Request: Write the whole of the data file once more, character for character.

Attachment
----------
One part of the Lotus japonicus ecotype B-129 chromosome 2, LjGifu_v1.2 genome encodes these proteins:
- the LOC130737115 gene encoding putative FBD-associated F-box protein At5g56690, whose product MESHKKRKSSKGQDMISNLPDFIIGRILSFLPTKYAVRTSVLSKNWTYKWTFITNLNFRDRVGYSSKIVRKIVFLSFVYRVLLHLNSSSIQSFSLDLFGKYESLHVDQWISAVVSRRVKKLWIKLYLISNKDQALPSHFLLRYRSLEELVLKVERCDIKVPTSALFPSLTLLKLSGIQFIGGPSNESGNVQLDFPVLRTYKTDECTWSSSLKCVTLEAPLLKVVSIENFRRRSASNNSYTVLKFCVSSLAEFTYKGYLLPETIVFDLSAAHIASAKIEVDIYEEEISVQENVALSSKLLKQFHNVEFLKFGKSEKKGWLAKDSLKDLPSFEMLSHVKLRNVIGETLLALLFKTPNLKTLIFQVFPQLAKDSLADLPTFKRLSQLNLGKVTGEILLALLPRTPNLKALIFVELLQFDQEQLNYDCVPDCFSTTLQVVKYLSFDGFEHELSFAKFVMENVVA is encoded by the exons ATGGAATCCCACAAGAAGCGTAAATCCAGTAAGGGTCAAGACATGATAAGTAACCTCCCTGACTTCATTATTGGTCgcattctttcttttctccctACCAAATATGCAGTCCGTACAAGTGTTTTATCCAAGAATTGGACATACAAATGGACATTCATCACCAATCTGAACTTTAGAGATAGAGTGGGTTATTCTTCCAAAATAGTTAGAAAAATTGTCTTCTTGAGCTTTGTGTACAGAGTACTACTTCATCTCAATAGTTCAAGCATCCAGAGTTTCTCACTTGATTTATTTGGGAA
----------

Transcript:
One part of the Lotus japonicus ecotype B-129 chromosome 2, LjGifu_v1.2 genome encodes these proteins:
- the LOC130737115 gene encoding putative FBD-associated F-box protein At5g56690, whose product MESHKKRKSSKGQDMISNLPDFIIGRILSFLPTKYAVRTSVLSKNWTYKWTFITNLNFRDRVGYSSKIVRKIVFLSFVYRVLLHLNSSSIQSFSLDLFGKYESLHVDQWISAVVSRRVKKLWIKLYLISNKDQALPSHFLLRYRSLEELVLKVERCDIKVPTSALFPSLTLLKLSGIQFIGGPSNESGNVQLDFPVLRTYKTDECTWSSSLKCVTLEAPLLKVVSIENFRRRSASNNSYTVLKFCVSSLAEFTYKGYLLPETIVFDLSAAHIASAKIEVDIYEEEISVQENVALSSKLLKQFHNVEFLKFGKSEKKGWLAKDSLKDLPSFEMLSHVKLRNVIGETLLALLFKTPNLKTLIFQVFPQLAKDSLADLPTFKRLSQLNLGKVTGEILLALLPRTPNLKALIFVELLQFDQEQLNYDCVPDCFSTTLQVVKYLSFDGFEHELSFAKFVMENVVA is encoded by the exons ATGGAATCCCACAAGAAGCGTAAATCCAGTAAGGGTCAAGACATGATAAGTAACCTCCCTGACTTCATTATTGGTCgcattctttcttttctccctACCAAATATGCAGTCCGTACAAGTGTTTTATCCAAGAATTGGACATACAAATGGACATTCATCACCAATCTGAACTTTAGAGATAGAGTGGGTTATTCTTCCAAAATAGTTAGAAAAATTGTCTTCTTGAGCTTTGTGTACAGAGTACTACTTCATCTCAATAGTTCAAGCATCCAGAGTTTCTCACTTGATTTATTTGGGAA